Center of Contemporary Art Tbilisi – CCAT
Short term course on 'Modernism in Georgia' in English.
Literary salons, dada poetry, silent films, innovative stage design, futurist books and bohemian life were blooming in Georgia in the period 1918-1921, a time of political and creative freedom. This came to and end with the arrival of the communist revolution. The Soviet regime restricted free artistic expression and banned all expression of modernist art. Artists as well as their work suffered greatly from this censorship.
The course is an introduction to modern art that originated in the early 1920's in Georgia. Along with works of modernist artists that revolutionized the conventions of representation, photographs that captured modern life and modernist buildings in the streets of old Tbilisi will also be discussed. Anyone who has an interest in art and would like to increase his understanding of Georgian Art is invited to join.
The course covers artists who were recently rediscovered and re-estimated by art historians: painter David Kakabadze, poet and artist Iliazd, painter Kirill Zdanevichakli, stage designers Petre Otskheli and Irakli Gamrekeli, painter and photographer Dimitri Shevardnadze and film makers Mikheil Kalatozishvili and Konstantine Mikaberidze.
The lectures, discussions and presentations will take place at the CCAT building in the Marjanishvili district, starting January 2011. The course includes 12 lectures of two hours as well as a visit to the Museum of Fine Arts and a city tour in the old part of Tbilisi. The course fee is 180 EUR.
The course tutor is Lali Pertenava, an art historian specialized in modern, soviet and post-soviet art in Georgia. She graduated in art history at Tbilisi state University; she also studied modern and contemporary art at George Washington University.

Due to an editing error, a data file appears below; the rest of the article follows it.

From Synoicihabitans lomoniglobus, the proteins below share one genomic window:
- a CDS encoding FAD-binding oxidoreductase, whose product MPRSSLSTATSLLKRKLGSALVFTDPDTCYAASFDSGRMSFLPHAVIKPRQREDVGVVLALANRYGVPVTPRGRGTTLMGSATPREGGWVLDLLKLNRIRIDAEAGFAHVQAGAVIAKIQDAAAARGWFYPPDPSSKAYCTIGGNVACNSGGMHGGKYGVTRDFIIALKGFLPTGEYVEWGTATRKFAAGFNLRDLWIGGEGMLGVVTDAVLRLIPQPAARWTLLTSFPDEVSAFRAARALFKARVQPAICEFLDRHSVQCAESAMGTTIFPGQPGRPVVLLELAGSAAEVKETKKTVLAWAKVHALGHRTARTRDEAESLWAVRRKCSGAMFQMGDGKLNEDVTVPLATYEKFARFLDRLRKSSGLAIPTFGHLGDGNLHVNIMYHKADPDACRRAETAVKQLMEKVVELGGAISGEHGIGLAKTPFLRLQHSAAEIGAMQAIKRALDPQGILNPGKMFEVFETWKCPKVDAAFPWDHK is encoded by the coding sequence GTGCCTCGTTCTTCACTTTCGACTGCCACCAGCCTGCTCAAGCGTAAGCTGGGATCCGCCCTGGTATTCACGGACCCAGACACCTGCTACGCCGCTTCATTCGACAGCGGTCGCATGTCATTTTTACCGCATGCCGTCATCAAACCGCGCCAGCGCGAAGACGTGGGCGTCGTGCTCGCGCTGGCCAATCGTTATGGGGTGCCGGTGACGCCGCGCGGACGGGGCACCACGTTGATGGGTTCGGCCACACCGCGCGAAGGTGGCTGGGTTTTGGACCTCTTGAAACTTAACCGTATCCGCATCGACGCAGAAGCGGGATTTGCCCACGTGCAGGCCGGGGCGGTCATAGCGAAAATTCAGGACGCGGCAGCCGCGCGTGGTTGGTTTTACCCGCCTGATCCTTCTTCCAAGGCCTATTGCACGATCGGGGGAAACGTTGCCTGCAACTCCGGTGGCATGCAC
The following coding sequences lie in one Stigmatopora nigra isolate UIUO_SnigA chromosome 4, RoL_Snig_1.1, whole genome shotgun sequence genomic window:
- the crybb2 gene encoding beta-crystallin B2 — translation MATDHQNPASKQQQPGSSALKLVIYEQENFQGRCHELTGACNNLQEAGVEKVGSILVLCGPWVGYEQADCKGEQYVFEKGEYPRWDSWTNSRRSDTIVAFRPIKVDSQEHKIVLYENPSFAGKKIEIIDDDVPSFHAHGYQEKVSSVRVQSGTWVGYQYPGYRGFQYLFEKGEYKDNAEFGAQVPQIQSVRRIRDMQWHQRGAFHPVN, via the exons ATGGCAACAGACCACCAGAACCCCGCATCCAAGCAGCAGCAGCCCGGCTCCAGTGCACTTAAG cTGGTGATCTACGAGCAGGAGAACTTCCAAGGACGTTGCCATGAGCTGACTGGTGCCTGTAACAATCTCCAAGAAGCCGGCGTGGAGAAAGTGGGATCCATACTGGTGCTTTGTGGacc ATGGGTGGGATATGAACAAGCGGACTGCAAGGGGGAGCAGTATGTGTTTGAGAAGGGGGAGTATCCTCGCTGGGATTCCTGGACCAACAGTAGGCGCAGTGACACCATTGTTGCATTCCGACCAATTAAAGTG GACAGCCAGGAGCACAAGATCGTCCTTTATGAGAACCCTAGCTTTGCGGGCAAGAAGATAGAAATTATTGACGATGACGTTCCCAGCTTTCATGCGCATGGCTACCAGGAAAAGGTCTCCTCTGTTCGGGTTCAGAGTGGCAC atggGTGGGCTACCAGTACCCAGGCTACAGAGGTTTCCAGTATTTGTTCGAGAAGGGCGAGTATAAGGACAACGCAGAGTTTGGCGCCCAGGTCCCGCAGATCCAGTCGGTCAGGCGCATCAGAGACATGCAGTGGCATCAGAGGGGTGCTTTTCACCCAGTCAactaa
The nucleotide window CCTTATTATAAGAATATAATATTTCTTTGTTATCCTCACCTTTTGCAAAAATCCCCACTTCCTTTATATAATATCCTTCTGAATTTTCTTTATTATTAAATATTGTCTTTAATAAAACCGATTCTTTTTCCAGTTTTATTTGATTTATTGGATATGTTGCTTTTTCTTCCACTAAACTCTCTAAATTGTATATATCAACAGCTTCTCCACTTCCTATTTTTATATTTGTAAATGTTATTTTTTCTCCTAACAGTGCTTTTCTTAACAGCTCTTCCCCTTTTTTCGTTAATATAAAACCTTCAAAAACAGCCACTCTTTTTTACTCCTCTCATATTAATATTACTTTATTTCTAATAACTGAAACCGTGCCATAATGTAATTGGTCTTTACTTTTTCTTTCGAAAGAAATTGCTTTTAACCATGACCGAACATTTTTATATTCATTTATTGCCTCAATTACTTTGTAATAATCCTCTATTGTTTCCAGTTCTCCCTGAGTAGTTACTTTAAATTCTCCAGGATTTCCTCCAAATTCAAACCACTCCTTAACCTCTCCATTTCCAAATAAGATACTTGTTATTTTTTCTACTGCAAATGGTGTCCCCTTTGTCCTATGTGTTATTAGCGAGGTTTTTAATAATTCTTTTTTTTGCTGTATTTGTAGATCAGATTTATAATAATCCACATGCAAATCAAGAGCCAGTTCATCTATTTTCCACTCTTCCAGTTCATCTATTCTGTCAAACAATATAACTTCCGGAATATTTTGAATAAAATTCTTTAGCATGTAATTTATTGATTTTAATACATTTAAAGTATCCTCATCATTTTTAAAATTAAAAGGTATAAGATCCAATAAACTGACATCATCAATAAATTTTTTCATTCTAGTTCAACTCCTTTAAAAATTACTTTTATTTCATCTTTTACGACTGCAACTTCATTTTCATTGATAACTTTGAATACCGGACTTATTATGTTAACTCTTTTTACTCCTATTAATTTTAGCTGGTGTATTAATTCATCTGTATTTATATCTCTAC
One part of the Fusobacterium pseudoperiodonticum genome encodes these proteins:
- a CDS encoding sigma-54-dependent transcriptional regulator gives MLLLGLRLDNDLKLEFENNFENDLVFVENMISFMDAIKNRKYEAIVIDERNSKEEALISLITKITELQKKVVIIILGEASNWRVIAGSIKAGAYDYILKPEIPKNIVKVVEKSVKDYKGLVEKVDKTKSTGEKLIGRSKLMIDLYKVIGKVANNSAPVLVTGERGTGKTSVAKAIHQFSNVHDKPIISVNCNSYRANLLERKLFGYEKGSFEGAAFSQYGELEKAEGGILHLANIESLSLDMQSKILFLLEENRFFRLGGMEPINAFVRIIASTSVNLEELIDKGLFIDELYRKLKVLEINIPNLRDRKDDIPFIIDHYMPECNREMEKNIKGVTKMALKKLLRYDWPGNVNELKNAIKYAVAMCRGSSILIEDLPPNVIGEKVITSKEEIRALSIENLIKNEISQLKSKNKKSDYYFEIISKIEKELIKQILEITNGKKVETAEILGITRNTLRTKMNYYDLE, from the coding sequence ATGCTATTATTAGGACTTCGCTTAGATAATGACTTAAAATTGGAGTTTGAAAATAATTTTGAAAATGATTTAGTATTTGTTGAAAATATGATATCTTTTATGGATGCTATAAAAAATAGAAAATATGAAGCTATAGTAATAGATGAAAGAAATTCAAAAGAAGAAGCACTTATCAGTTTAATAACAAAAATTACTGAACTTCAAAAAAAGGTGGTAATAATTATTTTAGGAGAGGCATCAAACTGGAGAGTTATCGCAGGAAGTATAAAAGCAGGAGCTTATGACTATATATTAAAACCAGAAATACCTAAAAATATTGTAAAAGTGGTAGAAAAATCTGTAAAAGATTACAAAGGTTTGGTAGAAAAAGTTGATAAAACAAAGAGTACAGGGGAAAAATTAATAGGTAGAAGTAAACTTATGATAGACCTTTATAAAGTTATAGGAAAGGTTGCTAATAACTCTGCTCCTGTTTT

For more information on the course (timetable) or CCAT: www.cca.ge
Wato Tsereteli: +995 77 468446; email@example.com
The next course will cover 'Culture and society of 60s Georgia'. It focuses on the avantgarde art movement in the 60s that led to the deconstruction of socialist realism and caused a cultural upheaval in Georgian theatre, film and literature.
The Center of Contemporary Art Tbilisi (CCAT) was founded by Georgian artists and researchers in order to provide artists with exhibition space, resources and professional support. With the donation of a building from TBC Bank, financial support by the Swiss Development and Cooperation Agency (SDC) and material support by Ertoba and Caparol the Center officially opened its doors on October 1, 2010.
CCAT offers the following: a 9-month post-graduate art programa, an exhibition space and promotion of contemporary Georgian artists. The Center is also involved in research. A group of CCAT art historians are researching Georgian art history from modernism till now with the aim of bringing to light a part of Georgian art history that has largely been forgotten due to Soviet censorship.
ART: Petre Otskheli, 1920s